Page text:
So, on that front, if your older modem is a DOCSIS 3.,0 modem (no OFDM channel support), it may hold up better if you were to put it on the line. Just keep in mind that in order to more reliably maintain 200mbps down, it will likely need to be at least a 16 channel modem with the way the system works. An 8 channel may be hit and miss during higher usage times.

    As to the downstream channels, again... the 17/18-ish MHz channel you would nomrally see in the first slot may have been reassigned since they now have an OFDM upstream channel to use. So It may not even need the 3 upstream 3.0 channels at all, considering the OFDM appears "clean". Whether the CMTS told id to use them or not though, it will still monitor them and the modem can trigger a reboot if the power level gets too high. Hopefully it behaves better on that front with them holding well under the 51 mark. That is something that only time will tell.

    For completeness of troubleshooting sake though, if your bandwidth numbers or the modem uptime is still erratic, you may want to give your old modem a shot if it is of a decent spec, or alternatively you could opt for a Spectrum provided one as a test case as well. The old system used to track the last two modems you used on a line, so you could swap them yourself through device management when you logged into your account... but think they did away with that. Don't think the online activation tool is still out there either (would pop up with a link when you tried to use the web with the new modem). So you may need to call it in and give them at least the MAC address on the label on the bottom/back of the unit. Will likely have to do the power cycling in order of entry for the signal for good measure to make sure things synch up properly and all (modem > router > AP's...).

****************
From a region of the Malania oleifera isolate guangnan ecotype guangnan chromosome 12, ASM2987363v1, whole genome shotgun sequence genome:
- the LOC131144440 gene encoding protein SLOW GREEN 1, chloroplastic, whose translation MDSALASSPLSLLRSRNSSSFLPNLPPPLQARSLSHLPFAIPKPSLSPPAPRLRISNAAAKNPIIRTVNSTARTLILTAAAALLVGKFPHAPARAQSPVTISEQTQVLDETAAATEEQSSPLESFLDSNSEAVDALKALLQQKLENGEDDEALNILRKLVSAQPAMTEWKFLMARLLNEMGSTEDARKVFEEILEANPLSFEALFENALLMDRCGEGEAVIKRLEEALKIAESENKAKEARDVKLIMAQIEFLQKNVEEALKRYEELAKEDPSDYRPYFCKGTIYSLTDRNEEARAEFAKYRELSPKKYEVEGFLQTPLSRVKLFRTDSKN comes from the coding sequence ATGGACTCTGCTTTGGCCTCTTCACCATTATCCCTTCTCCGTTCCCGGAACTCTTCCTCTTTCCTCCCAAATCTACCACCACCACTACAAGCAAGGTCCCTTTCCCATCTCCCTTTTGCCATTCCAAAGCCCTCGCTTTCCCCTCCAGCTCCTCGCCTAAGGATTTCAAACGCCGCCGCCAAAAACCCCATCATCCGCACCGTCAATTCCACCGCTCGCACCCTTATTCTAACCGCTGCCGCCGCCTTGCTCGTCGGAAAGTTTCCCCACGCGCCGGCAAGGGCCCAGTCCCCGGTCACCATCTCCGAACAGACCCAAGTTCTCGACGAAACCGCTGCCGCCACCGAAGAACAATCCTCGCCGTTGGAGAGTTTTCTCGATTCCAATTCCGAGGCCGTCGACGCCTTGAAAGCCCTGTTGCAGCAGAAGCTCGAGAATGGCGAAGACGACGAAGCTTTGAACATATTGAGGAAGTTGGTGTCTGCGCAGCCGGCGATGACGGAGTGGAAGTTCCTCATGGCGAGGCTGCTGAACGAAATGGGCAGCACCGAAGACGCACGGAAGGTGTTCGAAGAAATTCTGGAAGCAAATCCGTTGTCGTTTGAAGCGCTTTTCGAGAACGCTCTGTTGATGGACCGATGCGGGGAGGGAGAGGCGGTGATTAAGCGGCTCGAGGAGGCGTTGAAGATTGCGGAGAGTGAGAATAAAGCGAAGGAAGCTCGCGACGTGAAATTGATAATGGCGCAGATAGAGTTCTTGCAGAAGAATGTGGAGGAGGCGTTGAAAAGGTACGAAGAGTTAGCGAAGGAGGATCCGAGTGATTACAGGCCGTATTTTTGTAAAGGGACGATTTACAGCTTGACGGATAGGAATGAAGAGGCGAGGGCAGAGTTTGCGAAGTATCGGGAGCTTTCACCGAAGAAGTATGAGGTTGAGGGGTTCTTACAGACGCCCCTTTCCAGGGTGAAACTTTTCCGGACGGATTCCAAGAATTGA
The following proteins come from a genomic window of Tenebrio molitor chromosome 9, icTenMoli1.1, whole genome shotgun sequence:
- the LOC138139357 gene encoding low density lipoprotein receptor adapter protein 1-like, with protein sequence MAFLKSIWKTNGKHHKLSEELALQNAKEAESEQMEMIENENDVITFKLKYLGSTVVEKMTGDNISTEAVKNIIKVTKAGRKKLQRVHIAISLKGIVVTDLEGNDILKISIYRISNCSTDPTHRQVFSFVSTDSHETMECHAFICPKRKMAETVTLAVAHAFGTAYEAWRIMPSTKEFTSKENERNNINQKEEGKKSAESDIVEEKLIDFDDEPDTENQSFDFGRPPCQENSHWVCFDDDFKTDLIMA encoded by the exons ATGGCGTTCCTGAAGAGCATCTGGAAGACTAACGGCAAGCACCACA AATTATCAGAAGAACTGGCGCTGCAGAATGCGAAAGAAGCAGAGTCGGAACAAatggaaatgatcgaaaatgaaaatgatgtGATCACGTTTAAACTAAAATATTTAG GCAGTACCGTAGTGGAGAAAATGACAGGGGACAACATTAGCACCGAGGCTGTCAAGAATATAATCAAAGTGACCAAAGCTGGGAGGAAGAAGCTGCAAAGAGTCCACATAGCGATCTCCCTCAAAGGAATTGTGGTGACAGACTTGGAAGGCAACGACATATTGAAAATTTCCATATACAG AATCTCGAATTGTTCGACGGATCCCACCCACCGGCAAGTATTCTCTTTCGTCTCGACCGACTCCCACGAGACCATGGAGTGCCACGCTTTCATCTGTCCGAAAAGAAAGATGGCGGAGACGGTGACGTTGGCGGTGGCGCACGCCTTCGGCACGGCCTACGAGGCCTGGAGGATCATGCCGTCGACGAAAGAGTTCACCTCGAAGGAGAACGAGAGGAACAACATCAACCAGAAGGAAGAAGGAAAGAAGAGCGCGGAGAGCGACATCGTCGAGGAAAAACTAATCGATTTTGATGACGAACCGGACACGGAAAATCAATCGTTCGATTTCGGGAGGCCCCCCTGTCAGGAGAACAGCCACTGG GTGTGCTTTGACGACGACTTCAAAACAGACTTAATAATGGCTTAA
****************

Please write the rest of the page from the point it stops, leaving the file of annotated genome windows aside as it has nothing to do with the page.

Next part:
If through this whole ordeal a tech comes and wants to pad the line again though, see if you can get them to use one that will not impact upstream signal so you can keep that close to where it is now.., it is much more in line with where Spectrum likes to see their levels. Ideally, it would likely be better for maintenance to adjust gains upstream from your location though... because these values may shift more than the AGC tweaks them when the cooler weather comes in.

  • MichaelMMichaelM Posts: 9 ✭✭
    Sep 01, 2020

    I had a chance to swap out my Netgear CM1000 for an older CM600. I had to have Spectrum Support on the line in order to activate the old modem on their network. The stats are below. The tech support person stated that it looked more stable than the CM1000 on his end. Speeds are 238 Mbps down; 11.7 Mbps Up with 28ms latency on nperf.com What do you think of the stats below? Should I keep CM600 in service?

    and the router:


  • misterjmisterj Posts: 80 ✭✭✭✭
    Sep 01, 2020